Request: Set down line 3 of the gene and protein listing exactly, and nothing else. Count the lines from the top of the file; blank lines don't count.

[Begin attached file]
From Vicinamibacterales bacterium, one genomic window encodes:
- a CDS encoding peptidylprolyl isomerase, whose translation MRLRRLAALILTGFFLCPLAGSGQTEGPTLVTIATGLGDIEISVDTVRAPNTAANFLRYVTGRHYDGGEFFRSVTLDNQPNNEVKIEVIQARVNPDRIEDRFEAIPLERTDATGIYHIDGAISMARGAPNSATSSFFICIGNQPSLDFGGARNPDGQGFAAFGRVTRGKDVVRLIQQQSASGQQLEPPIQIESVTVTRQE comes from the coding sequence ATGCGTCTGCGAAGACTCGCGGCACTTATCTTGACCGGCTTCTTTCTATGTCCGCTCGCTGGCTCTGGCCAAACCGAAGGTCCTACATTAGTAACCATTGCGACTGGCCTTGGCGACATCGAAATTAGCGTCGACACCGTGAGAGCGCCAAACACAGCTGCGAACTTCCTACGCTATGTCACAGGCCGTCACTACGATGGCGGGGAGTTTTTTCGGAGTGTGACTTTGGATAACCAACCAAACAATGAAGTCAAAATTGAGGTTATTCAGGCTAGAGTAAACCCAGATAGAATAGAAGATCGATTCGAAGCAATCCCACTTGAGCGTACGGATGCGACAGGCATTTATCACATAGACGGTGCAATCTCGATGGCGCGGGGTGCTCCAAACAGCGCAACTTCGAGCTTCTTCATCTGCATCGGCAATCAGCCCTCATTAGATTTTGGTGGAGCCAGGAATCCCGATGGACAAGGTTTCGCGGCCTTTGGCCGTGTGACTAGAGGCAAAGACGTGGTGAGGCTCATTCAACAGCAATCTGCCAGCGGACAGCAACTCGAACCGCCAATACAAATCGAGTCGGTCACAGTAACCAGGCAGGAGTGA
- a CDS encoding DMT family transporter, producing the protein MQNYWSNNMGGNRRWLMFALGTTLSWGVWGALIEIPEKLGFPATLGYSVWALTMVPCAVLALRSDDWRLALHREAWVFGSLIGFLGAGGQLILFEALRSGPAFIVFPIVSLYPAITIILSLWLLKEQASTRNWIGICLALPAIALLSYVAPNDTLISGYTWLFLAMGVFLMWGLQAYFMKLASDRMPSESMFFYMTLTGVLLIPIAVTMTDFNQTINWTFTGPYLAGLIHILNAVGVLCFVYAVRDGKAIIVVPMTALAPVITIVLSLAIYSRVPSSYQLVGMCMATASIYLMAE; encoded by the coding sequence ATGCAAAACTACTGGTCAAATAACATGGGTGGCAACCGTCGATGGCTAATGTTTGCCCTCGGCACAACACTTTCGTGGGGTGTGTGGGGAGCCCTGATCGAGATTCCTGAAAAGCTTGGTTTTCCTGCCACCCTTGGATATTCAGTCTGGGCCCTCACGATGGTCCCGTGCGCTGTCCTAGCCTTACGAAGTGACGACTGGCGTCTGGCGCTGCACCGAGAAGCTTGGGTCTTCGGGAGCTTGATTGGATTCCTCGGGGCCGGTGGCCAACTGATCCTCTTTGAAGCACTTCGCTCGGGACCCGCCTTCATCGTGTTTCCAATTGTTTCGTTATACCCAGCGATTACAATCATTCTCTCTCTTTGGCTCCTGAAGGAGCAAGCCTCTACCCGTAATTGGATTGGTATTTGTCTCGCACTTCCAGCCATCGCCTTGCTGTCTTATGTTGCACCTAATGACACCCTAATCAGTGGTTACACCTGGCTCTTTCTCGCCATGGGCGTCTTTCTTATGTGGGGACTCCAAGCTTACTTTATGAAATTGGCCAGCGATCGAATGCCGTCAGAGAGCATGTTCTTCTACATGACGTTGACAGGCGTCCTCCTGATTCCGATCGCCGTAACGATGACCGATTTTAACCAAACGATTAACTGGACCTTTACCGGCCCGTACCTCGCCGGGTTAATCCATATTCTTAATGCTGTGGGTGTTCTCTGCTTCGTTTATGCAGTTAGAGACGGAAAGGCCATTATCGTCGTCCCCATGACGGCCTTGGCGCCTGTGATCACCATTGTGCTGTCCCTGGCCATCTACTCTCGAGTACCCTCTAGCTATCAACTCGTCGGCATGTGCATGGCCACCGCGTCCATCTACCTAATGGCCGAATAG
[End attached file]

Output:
- a CDS encoding DMT family transporter, producing the protein MQNYWSNNMGGNRRWLMFALGTTLSWGVWGALIEIPEKLGFPATLGYSVWALTMVPCAVLALRSDDWRLALHREAWVFGSLIGFLGAGGQLILFEALRSGPAFIVFPIVSLYPAITIILSLWLLKEQASTRNWIGICLALPAIALLSYVAPNDTLISGYTWLFLAMGVFLMWGLQAYFMKLASDRMPSESMFFYMTLTGVLLIPIAVTMTDFNQTINWTFTGPYLAGLIHILNAVGVLCFVYAVRDGKAIIVVPMTALAPVITIVLSLAIYSRVPSSYQLVGMCMATASIYLMAE; encoded by the coding sequence ATGCAAAACTACTGGTCAAATAACATGGGTGGCAACCGTCGATGGCTAATGTTTGCCCTCGGCACAACACTTTCGTGGGGTGTGTGGGGAGCCCTGATCGAGATTCCTGAAAAGCTTGGTTTTCCTGCCACCCTTGGATATTCAGTCTGGGCCCTCACGATGGTCCCGTGCGCTGTCCTAGCCTTACGAAGTGACGACTGGCGTCTGGCGCTGCACCGAGAAGCTTGGGTCTTCGGGAGCTTGATTGGATTCCTCGGGGCCGGTGGCCAACTGATCCTCTTTGAAGCACTTCGCTCGGGACCCGCCTTCATCGTGTTTCCAATTGTTTCGTTATACCCAGCGATTACAATCATTCTCTCTCTTTGGCTCCTGAAGGAGCAAGCCTCTACCCGTAATTGGATTGGTATTTGTCTCGCACTTCCAGCCATCGCCTTGCTGTCTTATGTTGCACCTAATGACACCCTAATCAGTGGTTACACCTGGCTCTTTCTCGCCATGGGCGTCTTTCTTATGTGGGGACTCCAAGCTTACTTTATGAAATTGGCCAGCGATCGAATGCCGTCAGAGAGCATGTTCTTCTACATGACGTTGACAGGCGTCCTCCTGATTCCGATCGCCGTAACGATGACCGATTTTAACCAAACGATTAACTGGACCTTTACCGGCCCGTACCTCGCCGGGTTAATCCATATTCTTAATGCTGTGGGTGTTCTCTGCTTCGTTTATGCAGTTAGAGACGGAAAGGCCATTATCGTCGTCCCCATGACGGCCTTGGCGCCTGTGATCACCATTGTGCTGTCCCTGGCCATCTACTCTCGAGTACCCTCTAGCTATCAACTCGTCGGCATGTGCATGGCCACCGCGTCCATCTACCTAATGGCCGAATAG